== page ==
Tuesday, December 22, 2009

A Successful Winter Ascent of Mt. Williamson?

Ed Viesturs is fond of saying that his biggest failure as a mountaineer was summitting K2. His instincts were telling him that conditions were too dangerous, but he continued climbing regardless. Though Viesturs failed on K2, by his logic we succeeded on Mt. Williamson by listening to our instincts and turning around far, far below the summit.

At 14,375 feet, Mt. Williamson is the second highest peak in California and the sixth highest peak in the 48 contiguous United States. Unlike the slightly higher Mt. Whitney, Mt. Williamson does not have a paved road ascending its lower flanks. Instead, climbers must make do with a dirt road that skirts the bottom of the mountain, roughly 8,500 feet below the summit. Complicating matters further, Mt. Williamson is "closed" for much of the year to protect its Bighorn Sheep population.

Mt. Williamson

Browsing around aimlessly for something to climb in late December, I was contacted by Ryan Griswold. Ryan had seen some of my posts on the Whitney Portal Store Message Board. Though he didn't show his hand immediately, Ryan, as it turns out, has a mild obsession with trying to climb Mt. Williamson in wintry conditions. He had already made three attempts (though he doesn't count one of them because it was so futile). Ryan was particularly keen on trying to climb the East Ridge, which splits the South and North Forks of Bairs Creek. That portion of the mountain is only "open" from December 15-January 1 and April 15-May 15.

Having never attempted Mt. Williamson, I busied myself with researching the eastern routes. I found descriptions and reports documenting the routes up the South and North Forks of Bairs Creek, including lots of complaining about the lower sections thereof, but nothing about the East Ridge. Having twice attempted the East Ridge, Ryan was optimistic about its feasibility. So I went back to studying photos and satellite images until I was sufficiently confident that we could traverse the ridge to a particular saddle and then cross into the cirque above the South Fork of Bairs Creek. Committing to the trip, we settled on an itinerary: camp at the trailhead on Saturday (December 19), ascend and traverse the East Ridge on Sunday, summit on Monday (the first day of winter), and return to the cars on Tuesday (or Monday if possible).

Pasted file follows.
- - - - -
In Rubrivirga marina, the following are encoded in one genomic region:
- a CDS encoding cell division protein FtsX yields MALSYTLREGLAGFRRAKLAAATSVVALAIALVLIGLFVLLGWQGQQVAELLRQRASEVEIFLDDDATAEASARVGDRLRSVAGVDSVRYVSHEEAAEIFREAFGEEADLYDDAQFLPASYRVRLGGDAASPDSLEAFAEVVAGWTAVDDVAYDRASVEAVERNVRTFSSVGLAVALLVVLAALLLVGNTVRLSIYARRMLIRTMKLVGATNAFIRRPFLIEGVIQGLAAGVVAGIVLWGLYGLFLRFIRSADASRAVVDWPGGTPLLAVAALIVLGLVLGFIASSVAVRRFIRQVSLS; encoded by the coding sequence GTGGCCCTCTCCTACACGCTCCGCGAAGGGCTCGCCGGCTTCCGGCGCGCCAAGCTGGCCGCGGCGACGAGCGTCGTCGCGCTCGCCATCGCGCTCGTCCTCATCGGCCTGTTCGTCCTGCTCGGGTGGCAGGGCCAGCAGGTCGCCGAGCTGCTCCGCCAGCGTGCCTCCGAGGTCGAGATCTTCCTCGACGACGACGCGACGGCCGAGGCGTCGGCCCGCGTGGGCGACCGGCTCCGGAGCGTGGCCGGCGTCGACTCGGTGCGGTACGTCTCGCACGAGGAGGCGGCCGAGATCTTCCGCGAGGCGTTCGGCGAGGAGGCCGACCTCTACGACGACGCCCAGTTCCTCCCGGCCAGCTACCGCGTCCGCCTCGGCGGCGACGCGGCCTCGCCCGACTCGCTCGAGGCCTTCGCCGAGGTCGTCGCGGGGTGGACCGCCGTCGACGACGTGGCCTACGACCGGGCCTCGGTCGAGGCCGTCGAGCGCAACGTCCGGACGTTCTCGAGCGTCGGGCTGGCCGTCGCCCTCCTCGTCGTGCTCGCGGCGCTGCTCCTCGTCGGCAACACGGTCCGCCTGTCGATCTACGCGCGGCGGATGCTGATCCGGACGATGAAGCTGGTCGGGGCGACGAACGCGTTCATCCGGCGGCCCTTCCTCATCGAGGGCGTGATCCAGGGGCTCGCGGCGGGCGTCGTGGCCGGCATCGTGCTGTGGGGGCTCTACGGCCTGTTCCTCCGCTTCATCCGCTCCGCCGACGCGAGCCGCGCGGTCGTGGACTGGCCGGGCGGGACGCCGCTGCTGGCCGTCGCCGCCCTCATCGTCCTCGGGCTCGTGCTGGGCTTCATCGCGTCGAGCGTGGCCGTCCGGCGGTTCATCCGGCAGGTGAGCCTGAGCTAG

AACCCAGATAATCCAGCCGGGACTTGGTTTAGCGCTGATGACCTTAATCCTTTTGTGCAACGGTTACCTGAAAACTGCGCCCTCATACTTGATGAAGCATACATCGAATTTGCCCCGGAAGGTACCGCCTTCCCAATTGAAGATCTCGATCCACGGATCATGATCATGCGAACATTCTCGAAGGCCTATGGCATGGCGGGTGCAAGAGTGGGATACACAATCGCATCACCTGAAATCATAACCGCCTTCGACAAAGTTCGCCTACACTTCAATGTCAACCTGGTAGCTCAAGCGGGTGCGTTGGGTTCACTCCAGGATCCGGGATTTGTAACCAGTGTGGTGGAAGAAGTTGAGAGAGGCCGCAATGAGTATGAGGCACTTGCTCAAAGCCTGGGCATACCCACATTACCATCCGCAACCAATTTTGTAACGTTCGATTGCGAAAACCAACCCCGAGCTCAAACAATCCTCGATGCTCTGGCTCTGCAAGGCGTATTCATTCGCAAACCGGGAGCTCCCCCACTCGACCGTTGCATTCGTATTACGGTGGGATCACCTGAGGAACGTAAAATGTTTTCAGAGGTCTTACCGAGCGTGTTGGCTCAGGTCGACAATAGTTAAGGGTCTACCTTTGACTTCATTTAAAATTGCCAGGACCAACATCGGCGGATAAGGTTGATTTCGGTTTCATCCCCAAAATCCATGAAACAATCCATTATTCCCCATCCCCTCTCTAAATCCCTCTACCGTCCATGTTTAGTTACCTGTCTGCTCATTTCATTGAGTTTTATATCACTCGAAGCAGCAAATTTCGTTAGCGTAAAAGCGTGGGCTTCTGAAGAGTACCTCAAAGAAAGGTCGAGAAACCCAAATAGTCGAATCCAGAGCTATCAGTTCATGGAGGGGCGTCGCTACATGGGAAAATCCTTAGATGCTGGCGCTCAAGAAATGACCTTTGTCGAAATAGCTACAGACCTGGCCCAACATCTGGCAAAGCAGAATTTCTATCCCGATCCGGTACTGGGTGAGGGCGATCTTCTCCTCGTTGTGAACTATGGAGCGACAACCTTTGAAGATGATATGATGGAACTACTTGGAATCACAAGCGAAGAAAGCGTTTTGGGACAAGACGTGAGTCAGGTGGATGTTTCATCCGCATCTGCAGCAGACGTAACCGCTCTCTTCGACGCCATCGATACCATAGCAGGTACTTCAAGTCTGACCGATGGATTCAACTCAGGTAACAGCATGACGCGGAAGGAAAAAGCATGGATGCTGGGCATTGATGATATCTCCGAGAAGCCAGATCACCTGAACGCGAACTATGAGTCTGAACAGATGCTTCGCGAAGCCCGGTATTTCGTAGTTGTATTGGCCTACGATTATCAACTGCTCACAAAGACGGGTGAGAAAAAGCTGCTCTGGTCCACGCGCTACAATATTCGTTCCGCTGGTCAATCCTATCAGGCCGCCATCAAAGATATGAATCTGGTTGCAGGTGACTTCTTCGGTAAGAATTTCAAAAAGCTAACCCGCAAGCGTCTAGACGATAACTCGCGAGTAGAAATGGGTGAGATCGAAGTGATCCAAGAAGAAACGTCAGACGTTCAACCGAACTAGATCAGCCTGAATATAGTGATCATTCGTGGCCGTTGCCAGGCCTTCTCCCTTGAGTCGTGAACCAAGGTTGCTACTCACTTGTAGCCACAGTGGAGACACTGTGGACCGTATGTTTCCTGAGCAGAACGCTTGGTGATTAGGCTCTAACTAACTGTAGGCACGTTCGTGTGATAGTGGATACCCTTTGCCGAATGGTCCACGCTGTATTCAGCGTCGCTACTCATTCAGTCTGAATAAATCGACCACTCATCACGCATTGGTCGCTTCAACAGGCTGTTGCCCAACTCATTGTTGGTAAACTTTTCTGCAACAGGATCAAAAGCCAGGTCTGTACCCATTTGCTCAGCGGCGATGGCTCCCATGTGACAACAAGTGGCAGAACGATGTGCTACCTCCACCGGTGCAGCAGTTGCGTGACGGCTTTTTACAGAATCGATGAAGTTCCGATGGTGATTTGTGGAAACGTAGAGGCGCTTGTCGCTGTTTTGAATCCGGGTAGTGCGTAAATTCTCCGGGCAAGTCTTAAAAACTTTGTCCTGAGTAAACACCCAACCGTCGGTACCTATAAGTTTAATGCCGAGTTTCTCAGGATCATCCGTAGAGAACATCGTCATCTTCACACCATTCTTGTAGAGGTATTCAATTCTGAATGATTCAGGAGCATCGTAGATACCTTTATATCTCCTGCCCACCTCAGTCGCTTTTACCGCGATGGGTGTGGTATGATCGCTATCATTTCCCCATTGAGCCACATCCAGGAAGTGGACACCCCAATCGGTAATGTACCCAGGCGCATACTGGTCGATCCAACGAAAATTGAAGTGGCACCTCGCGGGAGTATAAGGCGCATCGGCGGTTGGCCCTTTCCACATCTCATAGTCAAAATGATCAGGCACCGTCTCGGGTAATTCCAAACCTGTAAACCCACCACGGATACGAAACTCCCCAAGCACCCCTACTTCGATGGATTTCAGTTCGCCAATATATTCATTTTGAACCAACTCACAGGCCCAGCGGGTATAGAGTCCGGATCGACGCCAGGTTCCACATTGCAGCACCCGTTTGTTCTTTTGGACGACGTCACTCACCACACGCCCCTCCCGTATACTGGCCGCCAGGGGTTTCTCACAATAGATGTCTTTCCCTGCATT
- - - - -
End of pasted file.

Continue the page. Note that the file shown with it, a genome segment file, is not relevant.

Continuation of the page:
After driving my wife and kids to the Santa Ana airport on Wednesday, I began three full days of preparing for Mt. Williamson. The first order of business was to procure a pair of snowshoes. Having moved to Orange County from New York a few months ago, I didn't know where to start. After groping around on the internet for awhile, I landed at REI Santa Ana. Discouraged by the price of new snowshoes, I bought some other odds and ends instead, including some freeze-dried Mountain House meals.

Ryan was planning to eat his freeze-dried camp dinners right out of the bag, and I thought that sounded like a good idea. However, I had never done that before, so a test run was in order. But first, there was the matter of the stove, which had lain dormant in its stuff sack for far too long. Truth be told, the last time I went backpacking was 2002. After locating my MSR Whisperlite stove and fuel bottles, I discovered that it didn't work. Unfolding the manual, which was thoroughly smeared with black soot, I found the troubleshooting section and began disassembling the pump. One hour later, after cleaning the filthy pump, the stove roared to life and quickly boiled a pot of water. The Mountain House Mac'n'Cheese in a bag was a little crunchy, but not bad. At least I knew that my cooking system worked. The next two days of preparations are a blur, but the highlights were (1) renting MSR Denali snowshoes from REI and (2) spending hours preparing my three-season tent to be anchored securely to a barren, wind-blasted snowfield.

At 10:30 AM on Saturday, I began driving toward the Sierras while listening to The Kite Runner by Khaled Hosseini (which, by the way, is an amazing book). In Adelanto, home of the dangerous Brown Pride Gang, I stopped at Carl's Jr. for a sandwich and fries. About an hour later, the Coke I had consumed wanted out, so I pulled off highway 395 in the middle of nowhere. Standing there contemplating the desolation, I was surprised by several dirt bikes that suddenly popped over a hill and came screaming toward me. I walked briskly to my car, locked the door, and peeled back onto the 395.